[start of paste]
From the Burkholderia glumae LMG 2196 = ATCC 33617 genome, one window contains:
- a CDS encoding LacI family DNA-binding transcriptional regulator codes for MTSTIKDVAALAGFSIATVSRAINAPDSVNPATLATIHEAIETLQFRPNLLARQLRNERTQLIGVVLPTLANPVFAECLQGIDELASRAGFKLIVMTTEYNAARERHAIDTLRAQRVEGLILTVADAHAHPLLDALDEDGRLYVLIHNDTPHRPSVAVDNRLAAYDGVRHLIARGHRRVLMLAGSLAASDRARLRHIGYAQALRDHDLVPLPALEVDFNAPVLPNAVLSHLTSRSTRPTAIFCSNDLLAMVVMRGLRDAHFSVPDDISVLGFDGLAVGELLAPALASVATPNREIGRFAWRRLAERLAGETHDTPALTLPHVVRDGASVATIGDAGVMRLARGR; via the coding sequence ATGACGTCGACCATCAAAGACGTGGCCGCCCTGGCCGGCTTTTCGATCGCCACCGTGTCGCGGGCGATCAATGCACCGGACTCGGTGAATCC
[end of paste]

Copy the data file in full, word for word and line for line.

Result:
From the Burkholderia glumae LMG 2196 = ATCC 33617 genome, one window contains:
- a CDS encoding LacI family DNA-binding transcriptional regulator codes for MTSTIKDVAALAGFSIATVSRAINAPDSVNPATLATIHEAIETLQFRPNLLARQLRNERTQLIGVVLPTLANPVFAECLQGIDELASRAGFKLIVMTTEYNAARERHAIDTLRAQRVEGLILTVADAHAHPLLDALDEDGRLYVLIHNDTPHRPSVAVDNRLAAYDGVRHLIARGHRRVLMLAGSLAASDRARLRHIGYAQALRDHDLVPLPALEVDFNAPVLPNAVLSHLTSRSTRPTAIFCSNDLLAMVVMRGLRDAHFSVPDDISVLGFDGLAVGELLAPALASVATPNREIGRFAWRRLAERLAGETHDTPALTLPHVVRDGASVATIGDAGVMRLARGR; via the coding sequence ATGACGTCGACCATCAAAGACGTGGCCGCCCTGGCCGGCTTTTCGATCGCCACCGTGTCGCGGGCGATCAATGCACCGGACTCGGTGAATCC